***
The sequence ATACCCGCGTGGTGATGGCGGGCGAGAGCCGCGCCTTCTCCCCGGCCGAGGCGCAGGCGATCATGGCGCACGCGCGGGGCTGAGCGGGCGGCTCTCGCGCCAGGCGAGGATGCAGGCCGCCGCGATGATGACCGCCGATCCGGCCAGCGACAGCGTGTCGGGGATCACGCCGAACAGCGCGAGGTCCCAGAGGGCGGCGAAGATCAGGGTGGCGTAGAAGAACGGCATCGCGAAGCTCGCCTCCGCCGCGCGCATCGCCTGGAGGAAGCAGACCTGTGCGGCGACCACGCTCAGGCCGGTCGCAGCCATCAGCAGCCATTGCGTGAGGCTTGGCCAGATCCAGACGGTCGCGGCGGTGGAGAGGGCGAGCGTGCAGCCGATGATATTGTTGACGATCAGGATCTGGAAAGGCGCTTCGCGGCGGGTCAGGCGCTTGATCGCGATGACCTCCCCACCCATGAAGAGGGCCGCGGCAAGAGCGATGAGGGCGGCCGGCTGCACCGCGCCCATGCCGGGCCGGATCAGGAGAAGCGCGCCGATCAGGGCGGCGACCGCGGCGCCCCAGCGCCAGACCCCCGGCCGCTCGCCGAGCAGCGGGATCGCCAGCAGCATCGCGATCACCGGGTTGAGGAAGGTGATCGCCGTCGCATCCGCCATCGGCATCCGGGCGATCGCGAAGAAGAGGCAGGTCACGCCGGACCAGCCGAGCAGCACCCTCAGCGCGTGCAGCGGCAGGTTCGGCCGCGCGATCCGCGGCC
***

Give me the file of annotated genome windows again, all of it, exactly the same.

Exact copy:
The sequence ATACCCGCGTGGTGATGGCGGGCGAGAGCCGCGCCTTCTCCCCGGCCGAGGCGCAGGCGATCATGGCGCACGCGCGGGGCTGAGCGGGCGGCTCTCGCGCCAGGCGAGGATGCAGGCCGCCGCGATGATGACCGCCGATCCGGCCAGCGACAGCGTGTCGGGGATCACGCCGAACAGCGCGAGGTCCCAGAGGGCGGCGAAGATCAGGGTGGCGTAGAAGAACGGCATCGCGAAGCTCGCCTCCGCCGCGCGCATCGCCTGGAGGAAGCAGACCTGTGCGGCGACCACGCTCAGGCCGGTCGCAGCCATCAGCAGCCATTGCGTGAGGCTTGGCCAGATCCAGACGGTCGCGGCGGTGGAGAGGGCGAGCGTGCAGCCGATGATATTGTTGACGATCAGGATCTGGAAAGGCGCTTCGCGGCGGGTCAGGCGCTTGATCGCGATGACCTCCCCACCCATGAAGAGGGCCGCGGCAAGAGCGATGAGGGCGGCCGGCTGCACCGCGCCCATGCCGGGCCGGATCAGGAGAAGCGCGCCGATCAGGGCGGCGACCGCGGCGCCCCAGCGCCAGACCCCCGGCCGCTCGCCGAGCAGCGGGATCGCCAGCAGCATCGCGATCACCGGGTTGAGGAAGGTGATCGCCGTCGCATCCGCCATCGGCATCCGGGCGATCGCGAAGAAGAGGCAGGTCACGCCGGACCAGCCGAGCAGCACCCTCAGCGCGTGCAGCGGCAGGTTCGGCCGCGCGATCCGCGGCC